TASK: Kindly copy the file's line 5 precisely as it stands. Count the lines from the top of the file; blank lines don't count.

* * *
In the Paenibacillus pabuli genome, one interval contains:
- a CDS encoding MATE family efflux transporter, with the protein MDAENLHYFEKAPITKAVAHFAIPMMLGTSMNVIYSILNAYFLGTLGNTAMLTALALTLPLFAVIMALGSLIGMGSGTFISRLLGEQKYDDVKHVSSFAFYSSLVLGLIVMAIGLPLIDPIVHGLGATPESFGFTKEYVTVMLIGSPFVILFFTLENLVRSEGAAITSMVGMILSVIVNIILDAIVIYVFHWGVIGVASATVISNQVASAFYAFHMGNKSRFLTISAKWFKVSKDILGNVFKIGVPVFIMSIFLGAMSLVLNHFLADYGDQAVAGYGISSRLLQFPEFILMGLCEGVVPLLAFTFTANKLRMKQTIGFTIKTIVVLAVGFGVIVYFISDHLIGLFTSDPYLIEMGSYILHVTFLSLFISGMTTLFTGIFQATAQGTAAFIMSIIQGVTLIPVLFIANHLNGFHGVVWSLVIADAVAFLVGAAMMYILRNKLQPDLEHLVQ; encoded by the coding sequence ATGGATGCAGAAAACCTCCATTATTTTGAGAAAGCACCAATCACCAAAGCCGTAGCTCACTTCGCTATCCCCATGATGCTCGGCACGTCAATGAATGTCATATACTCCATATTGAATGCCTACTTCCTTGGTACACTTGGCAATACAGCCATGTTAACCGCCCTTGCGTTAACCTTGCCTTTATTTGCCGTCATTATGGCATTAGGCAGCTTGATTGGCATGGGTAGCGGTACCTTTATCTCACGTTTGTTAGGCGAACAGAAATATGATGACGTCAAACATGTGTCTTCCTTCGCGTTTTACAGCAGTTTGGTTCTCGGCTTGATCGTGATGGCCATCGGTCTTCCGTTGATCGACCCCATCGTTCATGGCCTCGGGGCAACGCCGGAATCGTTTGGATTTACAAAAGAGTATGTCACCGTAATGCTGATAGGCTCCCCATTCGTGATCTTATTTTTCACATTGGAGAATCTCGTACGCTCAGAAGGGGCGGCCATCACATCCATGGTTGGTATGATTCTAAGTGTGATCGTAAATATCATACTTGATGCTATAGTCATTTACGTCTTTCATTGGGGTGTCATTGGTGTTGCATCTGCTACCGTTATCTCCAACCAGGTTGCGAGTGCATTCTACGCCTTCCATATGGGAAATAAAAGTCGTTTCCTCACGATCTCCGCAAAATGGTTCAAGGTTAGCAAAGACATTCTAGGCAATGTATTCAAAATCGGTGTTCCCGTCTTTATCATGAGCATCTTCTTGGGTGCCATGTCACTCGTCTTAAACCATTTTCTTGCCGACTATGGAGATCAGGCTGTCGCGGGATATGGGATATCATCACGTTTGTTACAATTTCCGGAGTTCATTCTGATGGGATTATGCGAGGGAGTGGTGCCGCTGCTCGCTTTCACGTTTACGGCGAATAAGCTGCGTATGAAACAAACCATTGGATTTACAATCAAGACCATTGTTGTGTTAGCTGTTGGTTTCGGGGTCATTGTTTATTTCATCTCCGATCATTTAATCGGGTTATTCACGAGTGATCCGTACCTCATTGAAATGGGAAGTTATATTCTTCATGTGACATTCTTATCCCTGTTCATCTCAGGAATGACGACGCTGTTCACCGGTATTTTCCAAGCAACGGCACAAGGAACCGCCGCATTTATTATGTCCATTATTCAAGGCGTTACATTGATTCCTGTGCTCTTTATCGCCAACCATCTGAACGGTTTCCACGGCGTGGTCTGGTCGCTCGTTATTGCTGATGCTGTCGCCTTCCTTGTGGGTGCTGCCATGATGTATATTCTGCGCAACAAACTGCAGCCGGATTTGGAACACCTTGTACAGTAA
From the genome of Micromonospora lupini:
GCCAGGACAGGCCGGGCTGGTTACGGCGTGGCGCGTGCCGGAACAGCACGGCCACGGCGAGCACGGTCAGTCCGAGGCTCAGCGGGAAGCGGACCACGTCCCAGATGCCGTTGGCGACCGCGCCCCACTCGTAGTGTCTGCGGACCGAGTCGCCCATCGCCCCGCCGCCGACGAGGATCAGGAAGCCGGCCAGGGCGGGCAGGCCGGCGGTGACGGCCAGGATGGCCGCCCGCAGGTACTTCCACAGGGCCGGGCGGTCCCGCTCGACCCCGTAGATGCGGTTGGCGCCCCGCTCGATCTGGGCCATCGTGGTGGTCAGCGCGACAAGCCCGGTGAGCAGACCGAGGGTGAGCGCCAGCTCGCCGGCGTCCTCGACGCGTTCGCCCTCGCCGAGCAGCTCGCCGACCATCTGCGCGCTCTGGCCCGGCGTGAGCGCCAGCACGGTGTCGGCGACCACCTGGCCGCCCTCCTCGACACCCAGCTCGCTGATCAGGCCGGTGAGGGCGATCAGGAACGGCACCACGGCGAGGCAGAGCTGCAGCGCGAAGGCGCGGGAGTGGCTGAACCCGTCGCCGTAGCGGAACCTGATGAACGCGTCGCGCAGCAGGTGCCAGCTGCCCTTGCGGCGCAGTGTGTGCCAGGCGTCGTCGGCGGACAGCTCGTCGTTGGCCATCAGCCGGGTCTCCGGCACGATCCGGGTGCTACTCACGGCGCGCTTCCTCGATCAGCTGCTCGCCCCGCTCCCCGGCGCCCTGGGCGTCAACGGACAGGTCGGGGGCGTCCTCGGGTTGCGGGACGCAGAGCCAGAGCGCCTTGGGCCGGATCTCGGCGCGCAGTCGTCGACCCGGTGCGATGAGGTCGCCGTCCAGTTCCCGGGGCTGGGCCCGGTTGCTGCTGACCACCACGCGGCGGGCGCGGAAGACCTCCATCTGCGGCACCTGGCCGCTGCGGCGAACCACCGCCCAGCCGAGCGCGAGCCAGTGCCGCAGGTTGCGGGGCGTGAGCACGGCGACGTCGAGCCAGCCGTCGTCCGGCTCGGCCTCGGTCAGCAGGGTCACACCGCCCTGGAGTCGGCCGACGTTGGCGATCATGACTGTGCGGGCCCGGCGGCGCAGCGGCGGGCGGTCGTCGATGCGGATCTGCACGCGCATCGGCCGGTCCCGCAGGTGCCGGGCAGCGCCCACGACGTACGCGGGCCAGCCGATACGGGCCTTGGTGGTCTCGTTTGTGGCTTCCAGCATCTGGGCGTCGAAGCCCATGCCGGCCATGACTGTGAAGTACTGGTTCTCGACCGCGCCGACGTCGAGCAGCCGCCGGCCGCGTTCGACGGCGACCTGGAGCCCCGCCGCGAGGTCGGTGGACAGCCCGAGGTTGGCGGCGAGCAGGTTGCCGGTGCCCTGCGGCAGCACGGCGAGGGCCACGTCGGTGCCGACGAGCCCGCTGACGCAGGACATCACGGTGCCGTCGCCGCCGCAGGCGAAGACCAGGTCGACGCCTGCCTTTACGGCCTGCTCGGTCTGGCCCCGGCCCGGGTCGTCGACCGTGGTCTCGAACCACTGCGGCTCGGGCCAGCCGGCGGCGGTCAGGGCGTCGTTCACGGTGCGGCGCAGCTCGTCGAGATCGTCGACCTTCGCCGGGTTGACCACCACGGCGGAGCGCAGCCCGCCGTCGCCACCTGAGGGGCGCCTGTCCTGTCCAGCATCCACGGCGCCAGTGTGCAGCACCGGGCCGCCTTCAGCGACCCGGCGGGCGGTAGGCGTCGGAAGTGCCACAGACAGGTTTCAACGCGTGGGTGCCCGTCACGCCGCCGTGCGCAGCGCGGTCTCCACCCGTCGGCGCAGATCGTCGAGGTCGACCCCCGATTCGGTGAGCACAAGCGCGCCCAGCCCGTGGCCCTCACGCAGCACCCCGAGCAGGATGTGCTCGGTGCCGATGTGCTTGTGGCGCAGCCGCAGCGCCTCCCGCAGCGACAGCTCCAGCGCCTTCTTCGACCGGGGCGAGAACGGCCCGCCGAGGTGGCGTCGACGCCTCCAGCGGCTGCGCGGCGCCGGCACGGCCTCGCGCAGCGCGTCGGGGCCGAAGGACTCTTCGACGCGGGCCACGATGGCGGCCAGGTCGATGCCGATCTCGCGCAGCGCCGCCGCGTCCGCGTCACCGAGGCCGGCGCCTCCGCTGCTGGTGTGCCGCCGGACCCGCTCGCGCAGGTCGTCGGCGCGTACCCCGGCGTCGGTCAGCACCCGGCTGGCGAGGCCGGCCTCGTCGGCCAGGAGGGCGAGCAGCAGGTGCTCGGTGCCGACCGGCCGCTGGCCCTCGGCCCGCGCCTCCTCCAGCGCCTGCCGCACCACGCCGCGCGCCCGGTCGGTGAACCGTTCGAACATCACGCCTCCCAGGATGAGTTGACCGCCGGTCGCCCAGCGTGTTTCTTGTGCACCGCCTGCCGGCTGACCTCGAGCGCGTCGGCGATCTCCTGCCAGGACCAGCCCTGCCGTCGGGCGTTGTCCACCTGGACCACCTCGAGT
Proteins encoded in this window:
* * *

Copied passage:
Proteins encoded in this window: